Yet that pinpoints what’s worst about this plan: It’s aimed squarely at low-income customers, the very people most in need of protection by all the rules and regulations SDG&E proposes to chuck. Donovan denies the company is “targeting” low-income customers with the prepay option. But that’s just premium-grade hogwash. The incentives for signing up are specifically designed to appeal to that market segment, unless you think it’s the mansion owners in La Jolla who have trouble scraping together a deposit of two months of utility charges. Anyway, the utility has other options for helping those who can’t afford a deposit (which isn’t required by law); it can require a reduced deposit from low-income customers, for instance, or let them build it up over time.
More than 50 utilities around the country already offer prepayment options, and data from those programs leave no doubt about the target market. A study of Arizona’s M-Power prepayment program by the power industry’s Electric Power Research Institute found that the percentage of participants with yearly incomes below $30,000 rose from 64% in 1999 to 82% in 2010. That year, the median income of those in the program was $17,900, which is below the federal poverty line for a family of three.
SDG&E says it has designed its proposal to meet concerns raised by the National Consumer Law Center. It won’t accept certain at-risk customers, such as seniors, the disabled or those with serious medical problems. It will launch as a three-year pilot program for up to 1% of its residential customers, or up to about 12,000, and grow from there.
The utility says the program, which would start no earlier than Jan. 1, 2014, would be entirely voluntary. Sure; given the alternatives faced by the target customers, it’s about as voluntary as the choice offered by a knife-wielding mugger with the words “Your money or your life.”
SDG&E even has the temerity to argue that dispensing with the required field visit before disconnection will save customers money, since they will “not be subject to a field service fee.” The best interpretation of this claim is that SDG&E must think the PUC is a bunch of idiots. Let’s pray the commissioners don’t live down to its expectations.
The utility posits a host of other purported customer savings. Prepay customers won’t incur disconnection or reconnection charges, which is nice as far as it goes. On the other hand, the cost and inconvenience they face to pay their bill could soar. It costs $1.50 per transaction to pay SDG&E bills electronically or with an ATM, debit or credit card. If the pattern seen in Arizona holds true, customers could be making an average of seven payments per month; if so they’ll pay more than $10 a month for the privilege of keeping SDG&E fed.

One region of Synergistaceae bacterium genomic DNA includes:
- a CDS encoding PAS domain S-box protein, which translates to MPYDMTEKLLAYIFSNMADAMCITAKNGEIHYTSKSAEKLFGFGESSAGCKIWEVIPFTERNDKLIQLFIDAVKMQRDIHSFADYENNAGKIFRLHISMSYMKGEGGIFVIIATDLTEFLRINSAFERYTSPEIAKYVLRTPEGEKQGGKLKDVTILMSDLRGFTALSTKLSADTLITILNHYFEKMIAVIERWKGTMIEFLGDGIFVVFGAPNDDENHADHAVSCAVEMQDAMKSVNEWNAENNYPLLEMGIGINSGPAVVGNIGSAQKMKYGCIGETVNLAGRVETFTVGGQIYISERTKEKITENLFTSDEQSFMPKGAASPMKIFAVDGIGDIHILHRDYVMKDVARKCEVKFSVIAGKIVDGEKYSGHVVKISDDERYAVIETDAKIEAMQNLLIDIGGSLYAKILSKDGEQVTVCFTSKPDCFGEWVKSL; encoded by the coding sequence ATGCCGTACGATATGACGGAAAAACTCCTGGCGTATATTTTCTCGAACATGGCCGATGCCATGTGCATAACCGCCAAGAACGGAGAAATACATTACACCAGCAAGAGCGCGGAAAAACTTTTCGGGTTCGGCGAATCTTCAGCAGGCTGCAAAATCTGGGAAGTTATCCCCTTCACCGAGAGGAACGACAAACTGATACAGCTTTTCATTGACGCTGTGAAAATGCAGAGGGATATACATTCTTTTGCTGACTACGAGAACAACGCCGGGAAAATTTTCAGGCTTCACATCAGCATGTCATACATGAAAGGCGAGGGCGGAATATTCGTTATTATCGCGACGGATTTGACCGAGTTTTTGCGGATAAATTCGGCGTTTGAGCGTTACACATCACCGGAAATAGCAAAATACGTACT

For customers already living paycheck to paycheck, that’s customer service at the level of the payday loan industry. Accounts also can be topped off by cash or check at an authorized payment location, of which there are several dozen in the utility’s territory, but of course that means taking the time to visit one.
What about the question of whether prepayment deals really do allow customers to manage their power consumption better? It’s doubtful. Tracking the minutes used on a prepaid phone can be fairly straightforward, and cutting down usage is as easy as sticking the device in your pocket. It’s still available for emergencies.
Electrical usage is harder for the average person to gauge and not nearly that discretionary. Turning the lights off might get you marginal gains, but there aren’t many ways to put a full stop on your electricity consumption short of carting your refrigerator out to the curb and doing without clean laundry. Studies do show that prepay customers tend to use less power, but there’s evidence that it’s because they spend more time sitting in the dark to stretch their resources or more time disconnected. Either way, it’s a gas lamp-era solution to a 21st-century problem.
There is one good feature of SDG&E’s proposal — it presents the PUC with an easy decision. The answer to this scam should be “no.” Period.
Michael Hiltzik’s column appears Sundays and Wednesdays. Reach him at email@example.com, read past columns at latimes.com/hiltzik, check out facebook.com/hiltzik and follow @latimeshiltzik on Twitter.